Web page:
Participants in the media training on national malaria elimination strategic plan after the programme
Participants in the media training on national malaria elimination strategic plan after the programme

Malaria-related deaths reduce drastically

Malaria related deaths have reduced drastically from 2,799 in 2012 to 146 lives last year.


However, the Ghana Health Service says malaria is still a public health threat in the country and it will stop at nothing to achieve a zero rate of mortality by 2028.

Opening a two-day malaria training programme for journalists in Accra last Tuesday, the Director of Public Health of the Ghana Health Service (GHS), Dr Franklin Asiedu-Bekoe, said regardless of the progress made, reducing the national malaria burden and saving lives could not be ignored.

The two-day training was organised by the National Malaria Elimination Programme of GHS and it was for journalists from eight regions within the southern zone.

It brought together 58 journalists to update them on the progress made with the national malaria response elimination agenda and to guide the participants to identify and define their roles in supporting the national elimination agenda.

The gathering was also to help revamp the National Malaria Media Coalition to enhance effective malaria advocacy. Another training session will be held for journalists in the northern zone.


Dr Asiedu-Bekoe mentioned progress made as a country to include the improvement in testing rate from 38 per cent in 2012 to 98 per cent in 2023. “Malaria prevalence has decreased from 27 per cent in 2011 to 8.6 in 2022, and deaths due to malaria have also decreased significantly”.

“This consistent reduction in morbidity and mortality assures us all of the effectiveness of our interventions, as well as the hope of elimination with improved and sustained efforts,” he said.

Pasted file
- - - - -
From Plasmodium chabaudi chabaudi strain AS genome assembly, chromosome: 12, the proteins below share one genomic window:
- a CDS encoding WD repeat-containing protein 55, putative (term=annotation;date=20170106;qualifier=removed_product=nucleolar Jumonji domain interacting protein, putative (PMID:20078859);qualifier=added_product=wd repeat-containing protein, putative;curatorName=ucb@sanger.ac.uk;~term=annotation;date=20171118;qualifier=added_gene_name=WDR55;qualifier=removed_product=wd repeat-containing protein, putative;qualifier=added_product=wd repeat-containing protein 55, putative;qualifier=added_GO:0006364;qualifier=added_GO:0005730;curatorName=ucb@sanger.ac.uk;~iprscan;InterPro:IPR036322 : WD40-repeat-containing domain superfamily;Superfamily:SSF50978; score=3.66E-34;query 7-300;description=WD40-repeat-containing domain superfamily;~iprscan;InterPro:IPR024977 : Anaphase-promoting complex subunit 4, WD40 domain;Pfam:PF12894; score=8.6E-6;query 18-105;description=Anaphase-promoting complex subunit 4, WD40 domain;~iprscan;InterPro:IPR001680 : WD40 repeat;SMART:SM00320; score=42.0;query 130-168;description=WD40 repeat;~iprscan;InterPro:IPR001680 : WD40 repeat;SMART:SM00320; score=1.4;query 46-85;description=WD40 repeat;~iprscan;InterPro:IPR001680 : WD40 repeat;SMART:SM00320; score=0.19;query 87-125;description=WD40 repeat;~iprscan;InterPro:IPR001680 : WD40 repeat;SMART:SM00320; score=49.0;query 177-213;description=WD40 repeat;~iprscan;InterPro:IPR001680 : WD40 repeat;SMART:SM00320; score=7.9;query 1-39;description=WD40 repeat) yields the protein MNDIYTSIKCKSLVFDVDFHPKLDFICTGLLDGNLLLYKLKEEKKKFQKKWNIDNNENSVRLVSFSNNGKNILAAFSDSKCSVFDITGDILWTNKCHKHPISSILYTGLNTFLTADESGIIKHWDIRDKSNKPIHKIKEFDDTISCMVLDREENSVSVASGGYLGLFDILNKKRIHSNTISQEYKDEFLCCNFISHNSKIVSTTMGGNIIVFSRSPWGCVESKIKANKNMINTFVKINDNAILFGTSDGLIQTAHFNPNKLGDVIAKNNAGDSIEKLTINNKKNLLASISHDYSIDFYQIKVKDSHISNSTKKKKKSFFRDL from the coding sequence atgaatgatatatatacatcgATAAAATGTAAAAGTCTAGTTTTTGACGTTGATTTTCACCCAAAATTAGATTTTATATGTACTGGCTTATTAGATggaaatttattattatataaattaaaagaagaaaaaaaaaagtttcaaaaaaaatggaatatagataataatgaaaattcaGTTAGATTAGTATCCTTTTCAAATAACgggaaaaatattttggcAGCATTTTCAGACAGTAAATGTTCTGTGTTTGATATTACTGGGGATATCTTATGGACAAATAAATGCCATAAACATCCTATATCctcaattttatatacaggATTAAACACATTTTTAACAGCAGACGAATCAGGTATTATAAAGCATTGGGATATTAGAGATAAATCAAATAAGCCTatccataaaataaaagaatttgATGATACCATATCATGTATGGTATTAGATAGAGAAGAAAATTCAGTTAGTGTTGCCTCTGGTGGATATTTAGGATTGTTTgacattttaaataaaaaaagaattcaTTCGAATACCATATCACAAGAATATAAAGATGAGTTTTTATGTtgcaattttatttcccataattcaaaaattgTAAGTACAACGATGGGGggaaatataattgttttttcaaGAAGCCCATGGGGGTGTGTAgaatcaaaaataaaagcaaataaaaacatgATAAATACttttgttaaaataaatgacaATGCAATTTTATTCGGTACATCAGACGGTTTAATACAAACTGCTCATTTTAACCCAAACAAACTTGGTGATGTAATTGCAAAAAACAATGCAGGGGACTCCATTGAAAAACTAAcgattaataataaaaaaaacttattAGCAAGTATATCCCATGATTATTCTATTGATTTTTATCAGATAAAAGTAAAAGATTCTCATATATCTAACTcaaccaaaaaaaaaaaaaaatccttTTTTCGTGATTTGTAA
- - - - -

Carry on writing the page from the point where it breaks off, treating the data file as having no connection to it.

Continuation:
Dr Asiedu-Bekoe attributed the tremendous feat in the fight against malaria to interventions such as the promotion of the use and distribution of insecticide-treated mosquito nets, indoor residual spraying, larvae source management, mass campaign, as well as case management in all districts in the country.

He commended the joint efforts of stakeholders, including the media, local and international partners towards such progress. Describing the media as an invaluable partner, the Director of Public Health said the training was to equip the journalists with knowledge and tools required to better advocate malaria elimination.

“Delivering accurate and insightful reports can significantly contribute to raising public awareness of malaria prevention and treatment options as well as the National Malaria Elimination Strategic Plan,” Dr Asiedu-Bekoe stated.

“There is still so much untapped media potential critical to the national elimination agenda and the Ghana Health Service is very ambitious on tapping that potential, which we cannot ignore if we want to be successful,” he added.

Dr Asiedu-Bekoe called on the media to intensify sensitisation, while applauding them for their tremendous support and contribution to the strides made in the malaria fight.

Public appeal

Dr Asiedu-Bekoe called on the public, a key stakeholder, to adhere to proven interventions and the private sector to help bridge funding gaps.

The GHS also wants other stakeholders to adopt and invest in interventions in their catchment areas. The Public Health Director urged the consistent use of the treated insecticide mosquito nets and the need for the citizenry to seek early diagnosis and stick to treatment plans.

The public, as much as possible, must take steps to prevent the creation of breeding places for the malaria causing mosquitoes such as keeping stagnant and slow flowing water, whether dirty or clean.

A representative of the World Health Organisation, Dr Felicia Owusu-Antwi, said the country had done tremendously well with its fight against malaria, but had the capacity to do more.

She also applauded the country for taking the bold step to move from control to elimination, saying advocacy was key in winning the malaria fight, highlighting that it could not be done without the media.

“Advocacy is the bedrock for Malaria response; particularly, it’s about the public making informed decisions on preventive and treatment options,” Dr Owusu-Antwi said.

Writer’s email: [email protected]

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